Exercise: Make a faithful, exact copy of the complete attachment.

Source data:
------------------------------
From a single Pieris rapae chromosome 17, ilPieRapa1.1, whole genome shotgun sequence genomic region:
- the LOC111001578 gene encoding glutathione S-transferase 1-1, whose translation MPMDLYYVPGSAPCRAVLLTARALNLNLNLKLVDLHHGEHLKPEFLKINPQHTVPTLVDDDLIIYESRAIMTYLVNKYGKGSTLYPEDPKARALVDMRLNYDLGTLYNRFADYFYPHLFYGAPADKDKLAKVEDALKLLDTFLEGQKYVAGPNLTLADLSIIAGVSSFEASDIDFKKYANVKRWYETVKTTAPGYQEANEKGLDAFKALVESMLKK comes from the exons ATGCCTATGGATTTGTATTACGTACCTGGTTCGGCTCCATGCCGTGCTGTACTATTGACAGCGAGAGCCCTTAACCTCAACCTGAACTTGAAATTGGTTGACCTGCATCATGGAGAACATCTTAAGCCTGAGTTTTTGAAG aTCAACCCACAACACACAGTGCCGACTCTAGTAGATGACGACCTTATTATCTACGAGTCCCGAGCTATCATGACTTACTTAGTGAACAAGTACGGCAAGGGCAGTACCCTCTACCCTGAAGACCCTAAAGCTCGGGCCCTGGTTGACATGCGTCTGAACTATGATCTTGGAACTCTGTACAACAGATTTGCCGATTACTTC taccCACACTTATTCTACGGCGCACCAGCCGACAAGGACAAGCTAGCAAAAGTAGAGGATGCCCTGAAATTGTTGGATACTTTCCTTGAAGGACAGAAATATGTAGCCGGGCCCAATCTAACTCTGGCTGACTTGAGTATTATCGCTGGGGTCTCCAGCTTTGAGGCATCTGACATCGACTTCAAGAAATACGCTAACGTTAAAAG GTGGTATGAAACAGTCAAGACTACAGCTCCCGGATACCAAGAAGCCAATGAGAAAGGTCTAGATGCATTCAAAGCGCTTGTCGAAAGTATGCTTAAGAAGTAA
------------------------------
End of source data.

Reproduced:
From a single Pieris rapae chromosome 17, ilPieRapa1.1, whole genome shotgun sequence genomic region:
- the LOC111001578 gene encoding glutathione S-transferase 1-1, whose translation MPMDLYYVPGSAPCRAVLLTARALNLNLNLKLVDLHHGEHLKPEFLKINPQHTVPTLVDDDLIIYESRAIMTYLVNKYGKGSTLYPEDPKARALVDMRLNYDLGTLYNRFADYFYPHLFYGAPADKDKLAKVEDALKLLDTFLEGQKYVAGPNLTLADLSIIAGVSSFEASDIDFKKYANVKRWYETVKTTAPGYQEANEKGLDAFKALVESMLKK comes from the exons ATGCCTATGGATTTGTATTACGTACCTGGTTCGGCTCCATGCCGTGCTGTACTATTGACAGCGAGAGCCCTTAACCTCAACCTGAACTTGAAATTGGTTGACCTGCATCATGGAGAACATCTTAAGCCTGAGTTTTTGAAG aTCAACCCACAACACACAGTGCCGACTCTAGTAGATGACGACCTTATTATCTACGAGTCCCGAGCTATCATGACTTACTTAGTGAACAAGTACGGCAAGGGCAGTACCCTCTACCCTGAAGACCCTAAAGCTCGGGCCCTGGTTGACATGCGTCTGAACTATGATCTTGGAACTCTGTACAACAGATTTGCCGATTACTTC taccCACACTTATTCTACGGCGCACCAGCCGACAAGGACAAGCTAGCAAAAGTAGAGGATGCCCTGAAATTGTTGGATACTTTCCTTGAAGGACAGAAATATGTAGCCGGGCCCAATCTAACTCTGGCTGACTTGAGTATTATCGCTGGGGTCTCCAGCTTTGAGGCATCTGACATCGACTTCAAGAAATACGCTAACGTTAAAAG GTGGTATGAAACAGTCAAGACTACAGCTCCCGGATACCAAGAAGCCAATGAGAAAGGTCTAGATGCATTCAAAGCGCTTGTCGAAAGTATGCTTAAGAAGTAA